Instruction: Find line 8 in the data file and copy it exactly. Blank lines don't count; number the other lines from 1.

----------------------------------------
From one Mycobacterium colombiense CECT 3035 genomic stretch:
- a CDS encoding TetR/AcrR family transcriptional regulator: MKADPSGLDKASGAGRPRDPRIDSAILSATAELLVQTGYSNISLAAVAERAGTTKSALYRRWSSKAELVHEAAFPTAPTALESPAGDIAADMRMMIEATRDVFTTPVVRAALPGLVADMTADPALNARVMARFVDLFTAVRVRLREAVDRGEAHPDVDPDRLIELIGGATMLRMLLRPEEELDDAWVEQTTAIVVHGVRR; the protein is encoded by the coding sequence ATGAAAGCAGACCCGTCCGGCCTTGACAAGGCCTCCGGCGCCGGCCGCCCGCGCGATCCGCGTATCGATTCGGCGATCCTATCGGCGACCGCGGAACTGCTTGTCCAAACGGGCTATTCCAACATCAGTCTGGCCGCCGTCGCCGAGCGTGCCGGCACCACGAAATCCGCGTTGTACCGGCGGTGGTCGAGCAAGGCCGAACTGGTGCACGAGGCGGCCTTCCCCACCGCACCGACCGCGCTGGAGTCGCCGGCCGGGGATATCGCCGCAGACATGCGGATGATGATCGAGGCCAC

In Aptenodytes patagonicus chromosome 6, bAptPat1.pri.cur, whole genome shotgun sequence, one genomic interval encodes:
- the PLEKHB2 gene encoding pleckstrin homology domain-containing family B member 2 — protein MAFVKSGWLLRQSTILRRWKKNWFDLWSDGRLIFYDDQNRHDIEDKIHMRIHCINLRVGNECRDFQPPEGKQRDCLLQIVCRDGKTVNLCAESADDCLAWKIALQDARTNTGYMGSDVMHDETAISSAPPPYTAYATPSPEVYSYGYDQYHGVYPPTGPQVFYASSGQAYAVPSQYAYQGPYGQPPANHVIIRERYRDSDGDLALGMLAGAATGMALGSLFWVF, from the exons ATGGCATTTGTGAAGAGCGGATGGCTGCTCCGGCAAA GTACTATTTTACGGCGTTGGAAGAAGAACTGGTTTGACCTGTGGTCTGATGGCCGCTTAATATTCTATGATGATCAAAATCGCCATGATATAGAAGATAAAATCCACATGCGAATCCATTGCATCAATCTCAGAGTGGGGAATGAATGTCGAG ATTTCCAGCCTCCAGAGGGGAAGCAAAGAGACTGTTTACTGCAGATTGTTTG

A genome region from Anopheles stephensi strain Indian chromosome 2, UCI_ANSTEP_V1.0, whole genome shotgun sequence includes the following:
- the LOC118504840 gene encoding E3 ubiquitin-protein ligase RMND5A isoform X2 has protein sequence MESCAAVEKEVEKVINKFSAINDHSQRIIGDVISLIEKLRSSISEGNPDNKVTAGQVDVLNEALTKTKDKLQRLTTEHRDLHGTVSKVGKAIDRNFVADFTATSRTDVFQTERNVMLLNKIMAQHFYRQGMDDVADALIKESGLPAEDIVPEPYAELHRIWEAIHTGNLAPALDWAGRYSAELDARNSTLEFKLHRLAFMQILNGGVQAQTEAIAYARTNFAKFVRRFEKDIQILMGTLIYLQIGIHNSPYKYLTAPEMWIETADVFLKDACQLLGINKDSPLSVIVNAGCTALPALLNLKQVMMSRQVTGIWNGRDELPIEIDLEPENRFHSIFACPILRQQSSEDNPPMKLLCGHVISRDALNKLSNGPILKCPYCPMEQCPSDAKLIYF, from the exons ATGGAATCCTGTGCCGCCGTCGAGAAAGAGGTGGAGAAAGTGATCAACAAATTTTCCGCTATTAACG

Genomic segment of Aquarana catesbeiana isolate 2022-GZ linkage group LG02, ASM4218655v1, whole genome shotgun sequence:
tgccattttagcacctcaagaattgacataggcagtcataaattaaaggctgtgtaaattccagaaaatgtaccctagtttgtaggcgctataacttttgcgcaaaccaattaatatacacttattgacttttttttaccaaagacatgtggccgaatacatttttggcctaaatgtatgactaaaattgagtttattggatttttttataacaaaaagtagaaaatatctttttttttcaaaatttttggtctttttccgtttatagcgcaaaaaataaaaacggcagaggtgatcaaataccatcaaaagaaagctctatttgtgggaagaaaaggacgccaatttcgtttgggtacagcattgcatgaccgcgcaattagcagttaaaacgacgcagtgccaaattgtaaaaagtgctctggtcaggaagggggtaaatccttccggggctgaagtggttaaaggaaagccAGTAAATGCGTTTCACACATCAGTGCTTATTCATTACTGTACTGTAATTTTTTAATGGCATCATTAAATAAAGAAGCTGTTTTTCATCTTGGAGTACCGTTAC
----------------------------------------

tgccattttagcacctcaagaattgacataggcagtcataaattaaaggctgtgtaaattccagaaaatgtaccctagtttgtaggcgctataacttttgcgcaaaccaattaatatacacttattgacttttttttaccaaagacatgtggccgaatacatttttggcctaaatgtatgactaaaattgagtttattggatttttttataacaaaaagtagaaaatatctttttttttcaaaatttttggtctttttccgtttatagcgcaaaaaataaaaacggcagaggtgatcaaataccatcaaaagaaagctctatttgtgggaagaaaaggacgccaatttcgtttgggtacagcattgcatgaccgcgcaattagcagttaaaacgacgcagtgccaaattgtaaaaagtgctctggtcaggaagggggtaaatccttccggggctgaagtggttaaaggaaagccAGTAAATGCGTTTCACACATCAGTGCTTATTCATTACTGTACTGTAATTTTTTAATGGCATCATTAAATAAAGAAGCTGTTTTTCATCTTGGAGTACCGTTAC